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MATH 136 (145)
Lecture

# lect136_1_w14.pdf

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School
University of Waterloo
Department
Mathematics
Course
MATH 136
Professor
Robert Andre
Semester
Spring

Description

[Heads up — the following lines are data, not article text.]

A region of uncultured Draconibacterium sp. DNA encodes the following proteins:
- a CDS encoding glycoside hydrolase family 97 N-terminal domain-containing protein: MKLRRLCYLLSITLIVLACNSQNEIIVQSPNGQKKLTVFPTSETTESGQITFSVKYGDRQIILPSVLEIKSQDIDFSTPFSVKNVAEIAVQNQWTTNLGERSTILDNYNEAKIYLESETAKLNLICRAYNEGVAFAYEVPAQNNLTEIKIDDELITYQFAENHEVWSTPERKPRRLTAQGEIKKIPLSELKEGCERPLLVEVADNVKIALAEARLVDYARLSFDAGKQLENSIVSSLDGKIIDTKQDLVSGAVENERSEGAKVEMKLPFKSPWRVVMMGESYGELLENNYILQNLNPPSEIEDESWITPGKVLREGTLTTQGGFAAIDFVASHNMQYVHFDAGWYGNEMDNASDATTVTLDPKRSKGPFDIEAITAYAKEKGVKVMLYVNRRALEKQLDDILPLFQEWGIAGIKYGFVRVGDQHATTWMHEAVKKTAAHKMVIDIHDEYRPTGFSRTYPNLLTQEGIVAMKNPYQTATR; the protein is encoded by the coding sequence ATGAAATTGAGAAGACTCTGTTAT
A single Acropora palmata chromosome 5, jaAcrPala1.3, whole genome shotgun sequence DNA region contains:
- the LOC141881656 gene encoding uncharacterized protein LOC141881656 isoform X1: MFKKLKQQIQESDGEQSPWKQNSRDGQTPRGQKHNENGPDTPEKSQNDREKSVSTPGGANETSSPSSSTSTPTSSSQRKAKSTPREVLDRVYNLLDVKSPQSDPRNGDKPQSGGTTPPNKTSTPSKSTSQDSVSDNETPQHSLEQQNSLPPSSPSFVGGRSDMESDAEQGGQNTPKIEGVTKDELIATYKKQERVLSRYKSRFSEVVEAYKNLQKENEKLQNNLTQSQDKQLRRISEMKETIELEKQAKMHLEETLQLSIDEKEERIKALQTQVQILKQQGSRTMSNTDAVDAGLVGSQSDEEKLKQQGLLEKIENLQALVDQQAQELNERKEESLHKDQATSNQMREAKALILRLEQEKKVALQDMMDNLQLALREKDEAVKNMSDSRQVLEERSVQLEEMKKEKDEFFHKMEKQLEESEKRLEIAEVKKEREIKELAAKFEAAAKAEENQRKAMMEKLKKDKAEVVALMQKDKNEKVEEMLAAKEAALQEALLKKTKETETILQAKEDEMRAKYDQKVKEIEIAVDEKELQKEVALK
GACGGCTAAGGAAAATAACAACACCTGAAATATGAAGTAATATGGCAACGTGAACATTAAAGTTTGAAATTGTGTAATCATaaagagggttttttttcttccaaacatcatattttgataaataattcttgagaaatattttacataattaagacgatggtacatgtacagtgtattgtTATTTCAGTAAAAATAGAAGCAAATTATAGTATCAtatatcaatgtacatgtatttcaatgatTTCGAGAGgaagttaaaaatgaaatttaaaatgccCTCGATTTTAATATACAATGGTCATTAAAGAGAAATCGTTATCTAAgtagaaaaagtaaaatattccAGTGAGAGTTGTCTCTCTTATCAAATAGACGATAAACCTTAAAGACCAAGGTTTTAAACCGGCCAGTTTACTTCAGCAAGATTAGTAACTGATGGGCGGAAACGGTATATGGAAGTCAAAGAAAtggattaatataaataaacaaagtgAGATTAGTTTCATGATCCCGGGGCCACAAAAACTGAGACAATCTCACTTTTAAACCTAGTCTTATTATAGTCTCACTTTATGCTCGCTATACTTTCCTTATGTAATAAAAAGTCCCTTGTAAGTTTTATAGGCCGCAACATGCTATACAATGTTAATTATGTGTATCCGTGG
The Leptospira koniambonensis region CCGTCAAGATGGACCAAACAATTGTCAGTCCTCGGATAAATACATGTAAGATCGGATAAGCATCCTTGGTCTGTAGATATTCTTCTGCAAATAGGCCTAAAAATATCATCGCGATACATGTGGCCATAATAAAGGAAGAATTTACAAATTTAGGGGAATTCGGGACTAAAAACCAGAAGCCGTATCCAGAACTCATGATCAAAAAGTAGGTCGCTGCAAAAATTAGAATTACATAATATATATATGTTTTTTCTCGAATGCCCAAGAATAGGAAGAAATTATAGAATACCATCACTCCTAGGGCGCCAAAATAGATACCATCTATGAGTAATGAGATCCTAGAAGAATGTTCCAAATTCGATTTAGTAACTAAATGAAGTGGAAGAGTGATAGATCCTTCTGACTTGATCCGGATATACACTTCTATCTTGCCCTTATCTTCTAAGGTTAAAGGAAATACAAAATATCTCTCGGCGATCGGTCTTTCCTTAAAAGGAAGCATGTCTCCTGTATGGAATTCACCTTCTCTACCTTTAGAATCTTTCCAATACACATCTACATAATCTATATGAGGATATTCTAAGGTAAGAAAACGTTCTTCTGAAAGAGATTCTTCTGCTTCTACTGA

2 3 Monday, January 6 − Lecture 1 : Vectors in ℝ and ℝ . Concepts: 1. Vectors in ℝ n, in ℝ and ℝ . 3 2. Scalars, coordinates, components. 3. Addition and scalar multiplication of vectors. 4. Linear combinations of vectors 5. Collinear vectors 6. Line, its vector equation 7. Direction vector of a line 1.1 Vectors − The elements, x = (x , x ), of the Cartesian plane ℝ are familiar and 1 2 usually referred to as ordered pairs, or coordinates of the plane. - In this course we will begin referring to these as members of a larger family of mathematical objects called vectors. - Observe how we represent vectors by a letter in boldface, while scalars are simply expressed in italics. n 1.1.1 Definition − Let ℝ = {(x , x , 1..,2x ) : xn, x , 1..,2x ∈ ℝ}n We say that x is an n-tuple of real numbers and we call x avector. The x's are callid the entries, coordinates or components of the vector. To distinguish vectors from scalars, we represent vectors in boldface. 5 - If we write x is a vector in ℝ , we mean x = (x , 1 , 2 , 3 , 4 )5where x , x1, x2, x3 4 and x 5re real numbers. 2 - It is also common practice, whenever it useful to do so, to refer to a vector in ℝ and ℝ as a point. Hence to say, "let (−1, 2, 0) be a point in ℝ " means the same 3 thing as saying "let (−1, 2, 0) be a vector in ℝ ". 2 - Occasionally we may refer to ℝ as the xy-plane and denote an arbitrary vector in ℝ by (x, y). Whenever we find it useful we might refer to ℝ as “3-space” or the 3 xyz-space and denote an arbitrary vector in ℝ by (x, y, z) instead of (x , x , x 1. 2 3 1.1.2 Remark − We can write vectors in the form x = (x , x , ..., x ) as above. But we 1 2 n could also write x as a column, or as a diagonal if we wanted to. - The important thing is that the order of the components is respected. - If a vector is written vertically, some refer to it as "column vector" - If the vector is written horizontally we often specify this by saying it is a "row vector". n 1.2 Operations with vectors in ℝ . Operation What we start with : What we get : 2 vectors x and y in ℝ : n n 1 vector x + y in ℝ : Addition x = (x 1 x2, ..., n ) x + y and y = ( y 1 y 2 ..., n ). = (x + y , x + y , ..., x + y ) 1 1 2 2 n n n n 1 vector x in ℝ : 1 vector cx in ℝ : Scalar x = (x1, x2, ...,nx ) and cx = (cx , cx , ..., cx ). multiplication one number c in ℝ 1 2 n (cx is called a scalar multiple of x) (called a scalar) 1.2.1 Examples − If x = (2, 1, 7) and y = (3, − 9, 0) 1. verify that 3x + 2y = (12, −15, 21). 2. verify that 3x − y = (3, 12, 21). 1.2.2 Equality of vectors: Two vectors a = (a , a , a1) a2d b3= (b , b , b 1 ar2 sa3d to be equal vectors if and only if their corresponding entries are equal, that is, a 1 = b 1 a 2 b and a = b . 2 3 3 1.2.3 Definition − Two vectors a and b are said to be collinear if one vector is a scalar multiple of the other. Essentially this means that these two points lie on a single line going through the origin. 1.2.4 Definition − A linear combinations of vectors is a sum of scalar multiples of vectors. Example − Witness (2, 3) = 2(1, 0) + 3(0, 1). So is a linear combination of the two vectors (1, 0) and (0, 1). More generally for any vector (a, b), (a, b) = a(1, 0) + b(0, 1) So every vector (a, b) in ℝ is a linear combination of the two vectors e1 = (1, 0) e2= (0, 1) 1.2.5 Properties of + an
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